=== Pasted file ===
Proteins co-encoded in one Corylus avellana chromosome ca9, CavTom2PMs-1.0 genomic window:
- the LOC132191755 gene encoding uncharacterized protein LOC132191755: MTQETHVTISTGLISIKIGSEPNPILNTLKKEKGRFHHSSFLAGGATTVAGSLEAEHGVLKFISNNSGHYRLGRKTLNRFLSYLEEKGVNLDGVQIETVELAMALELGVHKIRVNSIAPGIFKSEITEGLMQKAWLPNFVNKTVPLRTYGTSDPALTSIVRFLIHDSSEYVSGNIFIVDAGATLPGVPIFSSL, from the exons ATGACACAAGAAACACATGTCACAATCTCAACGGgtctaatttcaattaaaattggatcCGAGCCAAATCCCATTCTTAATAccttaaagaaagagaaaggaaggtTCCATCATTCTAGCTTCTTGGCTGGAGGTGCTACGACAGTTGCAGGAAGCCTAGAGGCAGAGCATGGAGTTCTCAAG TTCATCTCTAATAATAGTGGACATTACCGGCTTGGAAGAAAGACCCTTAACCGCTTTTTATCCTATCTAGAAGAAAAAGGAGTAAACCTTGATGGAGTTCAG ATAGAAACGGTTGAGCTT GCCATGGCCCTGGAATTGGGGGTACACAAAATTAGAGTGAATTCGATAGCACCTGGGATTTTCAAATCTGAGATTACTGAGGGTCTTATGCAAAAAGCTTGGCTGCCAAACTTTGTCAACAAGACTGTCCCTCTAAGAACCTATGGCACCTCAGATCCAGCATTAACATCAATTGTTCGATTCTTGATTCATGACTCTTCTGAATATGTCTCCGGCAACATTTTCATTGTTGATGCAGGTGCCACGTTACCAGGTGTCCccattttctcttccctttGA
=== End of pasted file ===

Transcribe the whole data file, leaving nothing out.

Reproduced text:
Proteins co-encoded in one Corylus avellana chromosome ca9, CavTom2PMs-1.0 genomic window:
- the LOC132191755 gene encoding uncharacterized protein LOC132191755: MTQETHVTISTGLISIKIGSEPNPILNTLKKEKGRFHHSSFLAGGATTVAGSLEAEHGVLKFISNNSGHYRLGRKTLNRFLSYLEEKGVNLDGVQIETVELAMALELGVHKIRVNSIAPGIFKSEITEGLMQKAWLPNFVNKTVPLRTYGTSDPALTSIVRFLIHDSSEYVSGNIFIVDAGATLPGVPIFSSL, from the exons ATGACACAAGAAACACATGTCACAATCTCAACGGgtctaatttcaattaaaattggatcCGAGCCAAATCCCATTCTTAATAccttaaagaaagagaaaggaaggtTCCATCATTCTAGCTTCTTGGCTGGAGGTGCTACGACAGTTGCAGGAAGCCTAGAGGCAGAGCATGGAGTTCTCAAG TTCATCTCTAATAATAGTGGACATTACCGGCTTGGAAGAAAGACCCTTAACCGCTTTTTATCCTATCTAGAAGAAAAAGGAGTAAACCTTGATGGAGTTCAG ATAGAAACGGTTGAGCTT GCCATGGCCCTGGAATTGGGGGTACACAAAATTAGAGTGAATTCGATAGCACCTGGGATTTTCAAATCTGAGATTACTGAGGGTCTTATGCAAAAAGCTTGGCTGCCAAACTTTGTCAACAAGACTGTCCCTCTAAGAACCTATGGCACCTCAGATCCAGCATTAACATCAATTGTTCGATTCTTGATTCATGACTCTTCTGAATATGTCTCCGGCAACATTTTCATTGTTGATGCAGGTGCCACGTTACCAGGTGTCCccattttctcttccctttGA